The proliferation of a diversity of capable ManPADS missiles poses a serious threat to civil and military aviation.
Aircraft self protection against missiles requires increased sophistication as missile capabilities increase. Recent
advances in self protection include the use of directed infrared countermeasures (DIRCM), employing high power
lamps or lasers as sources of infrared energy. The larger aircraft self-protection scenario, comprising the missile,
aircraft and DIRCM hardware is a complex system. In this system, each component presents major technological
challenges in itself, but the interaction and aggregate behaviour of the systems also present design difficulties
and performance constraints. This paper presents a description of a simulation system, that provides the ability to model the individual components in detail, but also accurately models the interaction between the components, including the play out of the engagement scenario. Objects such as aircraft, flares and missiles are modelled as a three-dimensional object with a physical body, radiometric signature properties and six-degrees-of-freedom kinematic behaviour. The object’s physical body is modelled as a convex hull of polygons, each with radiometric properties. The radiometric properties cover the 0.4–14 μm spectral range (wider than required in current technology missiles) and include reflection of sunlight, sky radiance, atmospheric effects as well thermal self-emission. The signature modelling includes accurate temporal variation and spectral descriptions of the object’s signature. The object’s kinematic behaviour is modelled using finite difference equations. The objects in the scenario are placed and appropriately orientated in a three-dimensional world, and the engagement is allowed to play out. Low-power countermeasure techniques against the missile seekers include jamming (decoying by injecting false signals) and dazzling (blinding the sensor). Both approaches require knowledge of the missile sensor and/or signal processing hardware. Simulation of jamming operation is achieved by implementing the missile-specific signal processing in the simulation (i.e. accurate white-box modelling of actual behaviour). Simulation of dazzling operation is more difficult and a parametric black-box modelling approach is taken. The design and calibration of the black-box dazzling behaviour is done by heuristic modelling based on experimental observations. The black-box behaviour can later be replaced with verified behaviour, as obtained by experimental laboratory and field work, using the specified missile hardware. The task of simulating a DIRCM system is scoped, by considering the threats, operational requirements and detailed requirements of the respective models. A description is given of the object models in the simulation, including key performance parameters of the models and a brief description of how these are implemented. The paper closes with recommendations for future research and simulation investigations.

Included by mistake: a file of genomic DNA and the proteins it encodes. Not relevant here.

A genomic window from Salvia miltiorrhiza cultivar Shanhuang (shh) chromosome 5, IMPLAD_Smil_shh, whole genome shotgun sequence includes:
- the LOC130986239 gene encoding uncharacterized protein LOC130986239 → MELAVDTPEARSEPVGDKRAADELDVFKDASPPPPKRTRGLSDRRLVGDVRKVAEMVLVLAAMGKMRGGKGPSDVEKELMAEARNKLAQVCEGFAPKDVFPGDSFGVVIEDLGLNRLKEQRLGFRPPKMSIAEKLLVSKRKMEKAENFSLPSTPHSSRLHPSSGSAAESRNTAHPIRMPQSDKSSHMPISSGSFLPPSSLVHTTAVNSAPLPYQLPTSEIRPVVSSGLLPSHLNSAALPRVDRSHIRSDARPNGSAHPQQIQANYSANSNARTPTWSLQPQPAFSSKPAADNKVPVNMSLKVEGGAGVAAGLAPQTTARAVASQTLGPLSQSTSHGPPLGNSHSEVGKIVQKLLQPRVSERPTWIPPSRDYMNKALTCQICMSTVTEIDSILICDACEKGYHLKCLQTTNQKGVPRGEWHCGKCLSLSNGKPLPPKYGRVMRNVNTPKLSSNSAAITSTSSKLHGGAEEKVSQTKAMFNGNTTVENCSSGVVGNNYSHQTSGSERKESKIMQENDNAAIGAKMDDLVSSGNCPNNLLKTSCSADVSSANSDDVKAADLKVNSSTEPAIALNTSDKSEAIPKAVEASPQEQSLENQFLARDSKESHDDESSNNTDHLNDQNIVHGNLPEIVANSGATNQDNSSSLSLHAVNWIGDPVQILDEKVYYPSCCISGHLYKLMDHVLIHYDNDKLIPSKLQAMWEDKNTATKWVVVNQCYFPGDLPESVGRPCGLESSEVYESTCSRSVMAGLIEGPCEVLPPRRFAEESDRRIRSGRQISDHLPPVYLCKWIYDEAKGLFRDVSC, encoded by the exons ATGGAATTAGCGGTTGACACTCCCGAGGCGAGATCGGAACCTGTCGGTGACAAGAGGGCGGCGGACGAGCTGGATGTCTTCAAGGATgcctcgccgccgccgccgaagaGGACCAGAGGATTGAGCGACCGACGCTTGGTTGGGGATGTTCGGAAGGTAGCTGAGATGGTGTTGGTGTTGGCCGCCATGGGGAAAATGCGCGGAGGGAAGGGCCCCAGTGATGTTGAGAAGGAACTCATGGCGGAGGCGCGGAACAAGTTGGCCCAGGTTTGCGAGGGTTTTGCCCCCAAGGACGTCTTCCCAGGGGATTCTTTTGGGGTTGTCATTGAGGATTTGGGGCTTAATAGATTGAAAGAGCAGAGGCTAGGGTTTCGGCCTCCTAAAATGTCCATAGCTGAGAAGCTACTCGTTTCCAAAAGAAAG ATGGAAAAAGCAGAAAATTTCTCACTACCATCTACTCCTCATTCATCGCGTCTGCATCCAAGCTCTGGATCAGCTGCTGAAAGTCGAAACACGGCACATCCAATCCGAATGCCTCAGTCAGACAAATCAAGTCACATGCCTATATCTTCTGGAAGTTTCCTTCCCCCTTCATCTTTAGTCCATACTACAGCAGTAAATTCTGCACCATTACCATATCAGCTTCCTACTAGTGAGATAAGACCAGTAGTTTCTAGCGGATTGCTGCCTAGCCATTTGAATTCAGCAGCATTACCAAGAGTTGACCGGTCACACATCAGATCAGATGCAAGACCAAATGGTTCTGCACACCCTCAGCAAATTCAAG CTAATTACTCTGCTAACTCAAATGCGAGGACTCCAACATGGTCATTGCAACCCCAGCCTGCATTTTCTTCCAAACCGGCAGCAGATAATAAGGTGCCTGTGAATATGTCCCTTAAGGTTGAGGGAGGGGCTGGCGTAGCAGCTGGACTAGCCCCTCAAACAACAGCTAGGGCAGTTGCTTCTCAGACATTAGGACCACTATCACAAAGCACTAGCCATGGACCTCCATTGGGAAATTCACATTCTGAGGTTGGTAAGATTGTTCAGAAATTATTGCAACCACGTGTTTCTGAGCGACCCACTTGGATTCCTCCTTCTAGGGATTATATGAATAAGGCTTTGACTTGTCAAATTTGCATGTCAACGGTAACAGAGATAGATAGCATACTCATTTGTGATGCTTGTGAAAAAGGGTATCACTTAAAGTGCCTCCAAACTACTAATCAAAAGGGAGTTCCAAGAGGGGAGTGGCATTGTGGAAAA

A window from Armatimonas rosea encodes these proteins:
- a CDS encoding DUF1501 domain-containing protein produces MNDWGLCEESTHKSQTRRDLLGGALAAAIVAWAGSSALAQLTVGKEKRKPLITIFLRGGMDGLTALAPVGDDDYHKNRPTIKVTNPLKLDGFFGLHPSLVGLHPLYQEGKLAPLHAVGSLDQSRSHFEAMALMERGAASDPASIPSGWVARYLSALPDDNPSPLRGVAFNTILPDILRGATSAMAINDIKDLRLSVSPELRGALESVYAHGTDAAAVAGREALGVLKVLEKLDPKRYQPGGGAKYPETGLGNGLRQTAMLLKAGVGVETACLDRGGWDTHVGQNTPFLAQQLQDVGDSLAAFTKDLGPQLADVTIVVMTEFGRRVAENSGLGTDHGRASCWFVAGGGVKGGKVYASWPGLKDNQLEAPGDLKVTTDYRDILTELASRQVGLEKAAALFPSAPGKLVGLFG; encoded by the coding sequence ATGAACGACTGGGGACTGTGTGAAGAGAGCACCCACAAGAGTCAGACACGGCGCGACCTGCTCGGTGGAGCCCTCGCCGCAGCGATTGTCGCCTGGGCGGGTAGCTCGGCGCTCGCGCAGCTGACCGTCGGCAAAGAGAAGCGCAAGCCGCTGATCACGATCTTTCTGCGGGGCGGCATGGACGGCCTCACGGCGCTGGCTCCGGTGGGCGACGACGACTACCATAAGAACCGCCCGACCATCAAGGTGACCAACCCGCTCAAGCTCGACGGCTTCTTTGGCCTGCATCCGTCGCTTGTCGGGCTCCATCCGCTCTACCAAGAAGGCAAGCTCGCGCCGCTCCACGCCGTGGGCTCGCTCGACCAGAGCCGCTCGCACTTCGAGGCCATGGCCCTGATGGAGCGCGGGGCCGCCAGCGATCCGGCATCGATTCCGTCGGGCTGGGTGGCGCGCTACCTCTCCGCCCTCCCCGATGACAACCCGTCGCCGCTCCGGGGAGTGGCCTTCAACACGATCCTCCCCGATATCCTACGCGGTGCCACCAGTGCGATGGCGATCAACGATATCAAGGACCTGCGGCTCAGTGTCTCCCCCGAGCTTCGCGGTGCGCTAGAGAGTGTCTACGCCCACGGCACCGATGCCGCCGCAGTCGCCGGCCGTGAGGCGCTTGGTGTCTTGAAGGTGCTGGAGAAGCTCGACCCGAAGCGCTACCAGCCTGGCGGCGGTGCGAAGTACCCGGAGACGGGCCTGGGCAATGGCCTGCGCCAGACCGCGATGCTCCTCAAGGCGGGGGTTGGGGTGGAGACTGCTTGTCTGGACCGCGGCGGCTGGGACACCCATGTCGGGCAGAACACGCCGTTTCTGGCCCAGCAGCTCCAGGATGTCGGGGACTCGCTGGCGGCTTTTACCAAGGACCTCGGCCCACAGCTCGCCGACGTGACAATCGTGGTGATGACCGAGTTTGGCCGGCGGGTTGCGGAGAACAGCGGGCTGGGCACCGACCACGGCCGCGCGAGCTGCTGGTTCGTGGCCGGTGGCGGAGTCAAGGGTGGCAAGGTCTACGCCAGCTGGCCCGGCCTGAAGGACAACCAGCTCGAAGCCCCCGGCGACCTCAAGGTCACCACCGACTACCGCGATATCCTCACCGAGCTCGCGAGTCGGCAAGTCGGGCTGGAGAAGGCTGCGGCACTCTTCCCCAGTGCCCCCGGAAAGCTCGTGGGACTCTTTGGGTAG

The development of modern imaging and non-imaging infrared missile signal processing and countermeasure techniques strongly relies on high quality simulated imagery of target and countermeasure signatures. Likewise, the development of an effective countermeasure technique or system for aircraft self-protection requires accurate missile behaviour modelling. The development of these algorithms and protocols can be done most effectively in an accurate infrared imaging simulation. This paper investigates the requirements for such a simulation system, supporting the evaluation of the missile behaviour in the missile-aircraft engagement scenario. The development and evaluation of target detection and tracking algorithms, or countermeasure systems, requires a comprehensive simulation environment where thousands of missile flights can be simulated, covering a wide variety of scenarios and signature conditions. The missile seeker algorithms generally detect and classify targets based on intensity, spatial and dynamic characteristics. The key considerations identified for such an imaging infrared simulation system are: 1) radiometric accuracy in all spectral bands, i.e. sunlight and thermal radiance to provide correct colour ratios; 2) accurate emitting source surface temperature behaviour, be it by aerodynamic or thermodynamic heating; 3) high fidelity geo- metrical and spatial texture modelling to provide shape of targets and countermeasures; 4) true dynamics and kinematic behaviour in six degrees of freedom; 5) detailed modelling of signatures and backgrounds; 6) accurate atmospheric transmittance and path radiance models; 7) realistic rendering of the scene image in radiometric, spatial and temporal terms; and 8) comprehensive sensor modelling to account for primary and second order imaging effects. This paper briefly analyses the broader framework of requirements for an imaging simulation system, in the 0.4 to 14 μm spectral bands. An existing imaging simulation system, OSSIM, is used to evaluate the identified key requirements for accurately simulating the missile-aircraft engagement scenario. Parameters considered include signature spectral colour ratio, spatial shape, kinematics, temporal behaviour, as well as the effect of the atmosphere and background. From this analysis the significance and relevance of the modelled signature elements are reviewed, thereby confirming the key requirements for simulating the missile-aircraft engagement.